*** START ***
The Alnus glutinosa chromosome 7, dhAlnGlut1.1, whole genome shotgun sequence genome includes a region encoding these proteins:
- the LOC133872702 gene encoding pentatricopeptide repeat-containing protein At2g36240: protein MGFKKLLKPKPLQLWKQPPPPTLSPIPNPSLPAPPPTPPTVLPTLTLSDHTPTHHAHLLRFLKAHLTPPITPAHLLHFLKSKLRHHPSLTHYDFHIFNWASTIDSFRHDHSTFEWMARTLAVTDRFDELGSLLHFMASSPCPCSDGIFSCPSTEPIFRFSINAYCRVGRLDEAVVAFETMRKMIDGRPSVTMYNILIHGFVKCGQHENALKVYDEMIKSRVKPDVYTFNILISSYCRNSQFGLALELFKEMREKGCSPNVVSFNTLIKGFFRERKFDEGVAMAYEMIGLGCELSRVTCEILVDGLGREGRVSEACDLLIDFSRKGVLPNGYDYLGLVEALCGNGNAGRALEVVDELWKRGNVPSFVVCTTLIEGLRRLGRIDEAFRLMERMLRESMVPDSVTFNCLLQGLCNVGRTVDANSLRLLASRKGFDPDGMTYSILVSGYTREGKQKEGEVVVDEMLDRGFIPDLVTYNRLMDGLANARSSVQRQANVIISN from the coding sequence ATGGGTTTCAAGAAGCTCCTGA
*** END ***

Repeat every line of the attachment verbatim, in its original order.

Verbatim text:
The Alnus glutinosa chromosome 7, dhAlnGlut1.1, whole genome shotgun sequence genome includes a region encoding these proteins:
- the LOC133872702 gene encoding pentatricopeptide repeat-containing protein At2g36240: protein MGFKKLLKPKPLQLWKQPPPPTLSPIPNPSLPAPPPTPPTVLPTLTLSDHTPTHHAHLLRFLKAHLTPPITPAHLLHFLKSKLRHHPSLTHYDFHIFNWASTIDSFRHDHSTFEWMARTLAVTDRFDELGSLLHFMASSPCPCSDGIFSCPSTEPIFRFSINAYCRVGRLDEAVVAFETMRKMIDGRPSVTMYNILIHGFVKCGQHENALKVYDEMIKSRVKPDVYTFNILISSYCRNSQFGLALELFKEMREKGCSPNVVSFNTLIKGFFRERKFDEGVAMAYEMIGLGCELSRVTCEILVDGLGREGRVSEACDLLIDFSRKGVLPNGYDYLGLVEALCGNGNAGRALEVVDELWKRGNVPSFVVCTTLIEGLRRLGRIDEAFRLMERMLRESMVPDSVTFNCLLQGLCNVGRTVDANSLRLLASRKGFDPDGMTYSILVSGYTREGKQKEGEVVVDEMLDRGFIPDLVTYNRLMDGLANARSSVQRQANVIISN from the coding sequence ATGGGTTTCAAGAAGCTCCTGA